But there’s certainly a case against making anything shoppable just for the sake of it – by making it all about instant purchasing, you could risk reducing brand loyalty by putting off devotees. As a result, certain brands are pursuing an alternative kind of user engagement that taps into their tendency to browse for inspiration in a different way. After all, Pinterest and Instagram are about displaying a certain lifestyle that goes against the digital: vintage magazine scans, interiors inspiration and slow-cook recipes.

On Aesop’s website, for example, branded content doesn’t mean getting people to buy soap – instead, the company produces an online bi-monthly literary magazine, The Fabulist, which features fiction, non-fiction and interviews from emerging writers. It’s a tactic that takes a leaf out of Prada’s book: the brand’s global writing contest is in its third year, and its new Wes Anderson-designed café, Bar Luce, has been designed with Instagram suitability firmly in mind.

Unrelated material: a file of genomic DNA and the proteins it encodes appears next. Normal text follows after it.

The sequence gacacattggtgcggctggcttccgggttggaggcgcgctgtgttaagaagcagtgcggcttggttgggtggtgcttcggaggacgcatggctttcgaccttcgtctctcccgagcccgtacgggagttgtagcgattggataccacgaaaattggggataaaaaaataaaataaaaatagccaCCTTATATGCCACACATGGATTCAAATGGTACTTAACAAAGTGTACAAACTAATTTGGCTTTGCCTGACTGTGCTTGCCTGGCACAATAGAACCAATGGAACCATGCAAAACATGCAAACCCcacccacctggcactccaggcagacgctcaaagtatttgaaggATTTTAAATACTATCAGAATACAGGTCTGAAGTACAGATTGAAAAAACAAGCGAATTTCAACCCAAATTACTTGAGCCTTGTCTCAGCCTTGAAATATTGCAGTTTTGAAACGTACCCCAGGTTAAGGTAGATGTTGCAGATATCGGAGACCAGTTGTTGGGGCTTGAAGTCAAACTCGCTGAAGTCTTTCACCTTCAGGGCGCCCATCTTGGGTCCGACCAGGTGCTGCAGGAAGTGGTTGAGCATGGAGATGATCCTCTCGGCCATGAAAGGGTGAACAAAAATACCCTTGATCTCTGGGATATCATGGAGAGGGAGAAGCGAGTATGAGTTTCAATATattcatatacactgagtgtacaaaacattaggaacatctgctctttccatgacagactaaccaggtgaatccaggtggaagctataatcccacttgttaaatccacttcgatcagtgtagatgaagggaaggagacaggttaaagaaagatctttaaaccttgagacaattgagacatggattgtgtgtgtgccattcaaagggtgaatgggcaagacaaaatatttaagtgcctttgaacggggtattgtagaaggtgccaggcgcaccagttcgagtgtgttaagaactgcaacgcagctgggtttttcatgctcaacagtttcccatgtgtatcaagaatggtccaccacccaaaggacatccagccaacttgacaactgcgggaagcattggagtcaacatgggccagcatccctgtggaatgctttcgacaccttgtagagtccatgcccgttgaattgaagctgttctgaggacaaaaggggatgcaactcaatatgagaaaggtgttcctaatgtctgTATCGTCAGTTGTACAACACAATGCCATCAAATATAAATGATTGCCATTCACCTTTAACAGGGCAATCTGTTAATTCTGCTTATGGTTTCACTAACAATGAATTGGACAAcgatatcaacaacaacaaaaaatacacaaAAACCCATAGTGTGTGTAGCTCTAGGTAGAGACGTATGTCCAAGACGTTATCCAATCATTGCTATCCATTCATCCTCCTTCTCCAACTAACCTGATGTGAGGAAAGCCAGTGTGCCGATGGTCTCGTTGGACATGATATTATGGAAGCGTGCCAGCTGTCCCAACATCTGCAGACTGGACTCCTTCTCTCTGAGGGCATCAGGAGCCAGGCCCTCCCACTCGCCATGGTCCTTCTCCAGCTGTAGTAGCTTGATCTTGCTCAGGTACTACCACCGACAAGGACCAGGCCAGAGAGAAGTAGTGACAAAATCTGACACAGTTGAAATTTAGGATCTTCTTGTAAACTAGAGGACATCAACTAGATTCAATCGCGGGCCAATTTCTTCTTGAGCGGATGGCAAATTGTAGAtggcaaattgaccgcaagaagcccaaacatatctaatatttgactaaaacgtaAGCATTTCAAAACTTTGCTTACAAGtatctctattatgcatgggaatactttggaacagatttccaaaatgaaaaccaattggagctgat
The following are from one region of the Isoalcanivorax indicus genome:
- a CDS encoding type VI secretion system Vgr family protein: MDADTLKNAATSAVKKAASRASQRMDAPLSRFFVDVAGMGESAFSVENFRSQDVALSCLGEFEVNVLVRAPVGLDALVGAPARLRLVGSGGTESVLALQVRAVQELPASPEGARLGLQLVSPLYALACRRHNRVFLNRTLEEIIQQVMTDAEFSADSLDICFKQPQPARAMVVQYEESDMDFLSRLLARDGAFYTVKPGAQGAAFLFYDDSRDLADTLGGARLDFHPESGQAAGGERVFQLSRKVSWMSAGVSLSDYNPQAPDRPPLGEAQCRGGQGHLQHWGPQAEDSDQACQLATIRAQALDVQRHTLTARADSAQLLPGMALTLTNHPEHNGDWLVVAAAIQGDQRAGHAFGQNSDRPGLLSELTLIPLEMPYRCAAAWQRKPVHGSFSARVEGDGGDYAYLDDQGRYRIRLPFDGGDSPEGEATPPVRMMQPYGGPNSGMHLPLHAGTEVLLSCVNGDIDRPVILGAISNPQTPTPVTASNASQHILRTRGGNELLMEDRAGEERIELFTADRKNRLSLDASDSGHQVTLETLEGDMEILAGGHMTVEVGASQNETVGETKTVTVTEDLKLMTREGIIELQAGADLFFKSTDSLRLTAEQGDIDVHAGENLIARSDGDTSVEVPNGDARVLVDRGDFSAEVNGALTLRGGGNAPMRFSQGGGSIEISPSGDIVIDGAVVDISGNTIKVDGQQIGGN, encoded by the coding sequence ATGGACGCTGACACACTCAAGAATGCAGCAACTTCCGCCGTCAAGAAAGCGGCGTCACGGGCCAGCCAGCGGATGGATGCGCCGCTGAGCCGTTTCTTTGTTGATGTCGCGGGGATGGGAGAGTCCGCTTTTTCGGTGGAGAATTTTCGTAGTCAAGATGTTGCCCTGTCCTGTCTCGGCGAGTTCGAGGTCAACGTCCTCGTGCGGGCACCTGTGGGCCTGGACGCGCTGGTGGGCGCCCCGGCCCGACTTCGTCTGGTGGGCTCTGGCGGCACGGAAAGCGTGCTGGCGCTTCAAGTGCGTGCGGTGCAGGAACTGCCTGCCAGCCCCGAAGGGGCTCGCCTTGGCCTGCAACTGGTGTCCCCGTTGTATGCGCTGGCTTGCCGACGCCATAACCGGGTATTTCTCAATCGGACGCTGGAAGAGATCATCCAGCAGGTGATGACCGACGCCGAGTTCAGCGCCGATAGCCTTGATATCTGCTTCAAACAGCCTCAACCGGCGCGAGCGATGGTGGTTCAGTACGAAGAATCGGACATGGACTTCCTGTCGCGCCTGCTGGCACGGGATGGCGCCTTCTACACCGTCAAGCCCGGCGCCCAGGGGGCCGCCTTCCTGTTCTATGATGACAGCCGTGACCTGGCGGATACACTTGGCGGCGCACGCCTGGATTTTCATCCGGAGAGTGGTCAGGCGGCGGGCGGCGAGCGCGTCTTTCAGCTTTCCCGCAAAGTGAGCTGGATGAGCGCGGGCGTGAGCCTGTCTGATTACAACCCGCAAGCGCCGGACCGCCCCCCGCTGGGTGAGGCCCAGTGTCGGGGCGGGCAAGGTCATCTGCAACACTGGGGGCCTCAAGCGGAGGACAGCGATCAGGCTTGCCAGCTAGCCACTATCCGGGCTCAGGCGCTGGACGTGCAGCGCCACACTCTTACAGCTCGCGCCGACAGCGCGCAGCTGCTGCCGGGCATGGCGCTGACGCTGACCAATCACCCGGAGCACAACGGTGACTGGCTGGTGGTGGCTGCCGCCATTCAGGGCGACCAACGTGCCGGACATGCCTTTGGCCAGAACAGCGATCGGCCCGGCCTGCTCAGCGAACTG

While shoppable content is here to stay, the world of branded content doesn’t need to end there. For some brands, conversion rates might be harder to track – but brand loyalty will stick like glue.

You can book your ticket to the NYC Summit here.

Reported by Claire Healy

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“Twitter’s standalone app for live-streaming video, Periscope, now has nearly two million daily active users watching 40 years of broadcasts a day.”

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Decoded Fashion - Fashion Tech Daily -  Twitter x Periscope